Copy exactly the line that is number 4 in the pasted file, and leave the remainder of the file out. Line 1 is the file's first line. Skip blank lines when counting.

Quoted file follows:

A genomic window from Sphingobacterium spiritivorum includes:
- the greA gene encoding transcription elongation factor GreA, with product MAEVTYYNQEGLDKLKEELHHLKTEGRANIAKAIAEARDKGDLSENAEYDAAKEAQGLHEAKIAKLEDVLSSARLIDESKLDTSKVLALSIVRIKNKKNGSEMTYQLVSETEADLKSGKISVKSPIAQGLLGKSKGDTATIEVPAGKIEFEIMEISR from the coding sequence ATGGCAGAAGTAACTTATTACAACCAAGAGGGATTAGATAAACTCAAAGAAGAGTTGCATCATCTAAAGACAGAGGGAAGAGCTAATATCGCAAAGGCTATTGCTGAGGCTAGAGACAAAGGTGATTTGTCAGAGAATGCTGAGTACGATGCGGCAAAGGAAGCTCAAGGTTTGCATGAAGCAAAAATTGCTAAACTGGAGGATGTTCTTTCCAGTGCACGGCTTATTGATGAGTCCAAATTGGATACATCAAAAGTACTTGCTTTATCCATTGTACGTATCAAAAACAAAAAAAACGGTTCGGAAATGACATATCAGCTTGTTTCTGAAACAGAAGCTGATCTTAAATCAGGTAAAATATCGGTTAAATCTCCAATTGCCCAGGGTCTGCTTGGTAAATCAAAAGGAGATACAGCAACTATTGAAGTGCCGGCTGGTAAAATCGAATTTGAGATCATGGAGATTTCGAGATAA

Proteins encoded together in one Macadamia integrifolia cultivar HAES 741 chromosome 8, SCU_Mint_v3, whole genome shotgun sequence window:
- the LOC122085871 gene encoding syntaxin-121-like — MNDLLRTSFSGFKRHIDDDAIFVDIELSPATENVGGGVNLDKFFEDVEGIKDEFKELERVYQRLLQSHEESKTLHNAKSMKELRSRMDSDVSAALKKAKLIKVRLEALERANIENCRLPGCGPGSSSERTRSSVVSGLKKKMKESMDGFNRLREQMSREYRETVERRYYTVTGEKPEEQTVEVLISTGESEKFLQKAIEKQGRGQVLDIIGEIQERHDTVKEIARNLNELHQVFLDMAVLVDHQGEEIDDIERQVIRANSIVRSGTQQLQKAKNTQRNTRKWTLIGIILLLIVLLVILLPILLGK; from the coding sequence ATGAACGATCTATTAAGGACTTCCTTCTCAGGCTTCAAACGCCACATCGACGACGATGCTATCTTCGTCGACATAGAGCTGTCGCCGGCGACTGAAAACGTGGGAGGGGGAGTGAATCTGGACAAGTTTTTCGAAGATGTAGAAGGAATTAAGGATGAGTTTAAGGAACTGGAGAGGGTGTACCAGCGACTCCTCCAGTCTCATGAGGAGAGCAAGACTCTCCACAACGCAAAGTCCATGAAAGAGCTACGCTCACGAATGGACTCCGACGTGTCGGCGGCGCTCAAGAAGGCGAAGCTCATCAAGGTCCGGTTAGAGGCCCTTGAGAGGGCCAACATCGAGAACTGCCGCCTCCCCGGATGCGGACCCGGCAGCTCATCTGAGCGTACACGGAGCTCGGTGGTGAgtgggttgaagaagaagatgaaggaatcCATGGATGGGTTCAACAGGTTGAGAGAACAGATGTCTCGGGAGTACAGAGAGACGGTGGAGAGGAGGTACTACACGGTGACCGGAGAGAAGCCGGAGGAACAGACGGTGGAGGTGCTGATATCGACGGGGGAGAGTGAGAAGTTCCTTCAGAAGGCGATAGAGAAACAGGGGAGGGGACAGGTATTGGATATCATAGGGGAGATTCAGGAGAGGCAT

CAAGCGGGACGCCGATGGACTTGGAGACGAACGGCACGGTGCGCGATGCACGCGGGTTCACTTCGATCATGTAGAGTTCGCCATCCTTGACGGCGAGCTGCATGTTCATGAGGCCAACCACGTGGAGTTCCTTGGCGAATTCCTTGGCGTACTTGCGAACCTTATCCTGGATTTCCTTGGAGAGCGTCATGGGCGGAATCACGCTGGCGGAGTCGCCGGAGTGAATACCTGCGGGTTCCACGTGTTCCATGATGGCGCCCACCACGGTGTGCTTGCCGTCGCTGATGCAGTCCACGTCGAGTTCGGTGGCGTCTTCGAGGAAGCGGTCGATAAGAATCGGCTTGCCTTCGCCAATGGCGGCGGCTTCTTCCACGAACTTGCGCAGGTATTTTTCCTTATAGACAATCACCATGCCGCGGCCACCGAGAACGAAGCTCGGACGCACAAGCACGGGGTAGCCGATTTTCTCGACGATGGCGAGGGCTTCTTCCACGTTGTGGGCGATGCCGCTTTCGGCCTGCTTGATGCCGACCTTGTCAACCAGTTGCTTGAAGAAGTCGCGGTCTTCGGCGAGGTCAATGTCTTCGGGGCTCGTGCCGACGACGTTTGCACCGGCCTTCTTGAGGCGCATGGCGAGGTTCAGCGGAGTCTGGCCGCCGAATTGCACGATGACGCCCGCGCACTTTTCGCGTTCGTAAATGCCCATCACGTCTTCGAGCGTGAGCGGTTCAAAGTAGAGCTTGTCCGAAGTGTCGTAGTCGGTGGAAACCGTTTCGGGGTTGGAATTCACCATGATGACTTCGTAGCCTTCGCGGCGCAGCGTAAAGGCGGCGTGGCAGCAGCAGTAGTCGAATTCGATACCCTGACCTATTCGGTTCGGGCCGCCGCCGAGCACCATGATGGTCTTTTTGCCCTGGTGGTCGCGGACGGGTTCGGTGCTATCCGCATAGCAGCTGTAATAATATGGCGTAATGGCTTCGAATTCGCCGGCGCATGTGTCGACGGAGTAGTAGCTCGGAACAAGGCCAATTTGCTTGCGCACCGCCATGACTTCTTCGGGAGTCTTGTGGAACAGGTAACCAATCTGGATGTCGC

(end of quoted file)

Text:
- the LOC122085871 gene encoding syntaxin-121-like — MNDLLRTSFSGFKRHIDDDAIFVDIELSPATENVGGGVNLDKFFEDVEGIKDEFKELERVYQRLLQSHEESKTLHNAKSMKELRSRMDSDVSAALKKAKLIKVRLEALERANIENCRLPGCGPGSSSERTRSSVVSGLKKKMKESMDGFNRLREQMSREYRETVERRYYTVTGEKPEEQTVEVLISTGESEKFLQKAIEKQGRGQVLDIIGEIQERHDTVKEIARNLNELHQVFLDMAVLVDHQGEEIDDIERQVIRANSIVRSGTQQLQKAKNTQRNTRKWTLIGIILLLIVLLVILLPILLGK; from the coding sequence ATGAACGATCTATTAAGGACTTCCTTCTCAGGCTTCAAACGCCACATCGACGACGATGCTATCTTCGTCGACATAGAGCTGTCGCCGGCGACTGAAAACGTGGGAGGGGGAGTGAATCTGGACAAGTTTTTCGAAGATGTAGAAGGAATTAAGGATGAGTTTAAGGAACTGGAGAGGGTGTACCAGCGACTCCTCCAGTCTCATGAGGAGAGCAAGACTCTCCACAACGCAAAGTCCATGAAAGAGCTACGCTCACGAATGGACTCCGACGTGTCGGCGGCGCTCAAGAAGGCGAAGCTCATCAAGGTCCGGTTAGAGGCCCTTGAGAGGGCCAACATCGAGAACTGCCGCCTCCCCGGATGCGGACCCGGCAGCTCATCTGAGCGTACACGGAGCTCGGTGGTGAgtgggttgaagaagaagatgaaggaatcCATGGATGGGTTCAACAGGTTGAGAGAACAGATGTCTCGGGAGTACAGAGAGACGGTGGAGAGGAGGTACTACACGGTGACCGGAGAGAAGCCGGAGGAACAGACGGTGGAGGTGCTGATATCGACGGGGGAGAGTGAGAAGTTCCTTCAGAAGGCGATAGAGAAACAGGGGAGGGGACAGGTATTGGATATCATAGGGGAGATTCAGGAGAGGCAT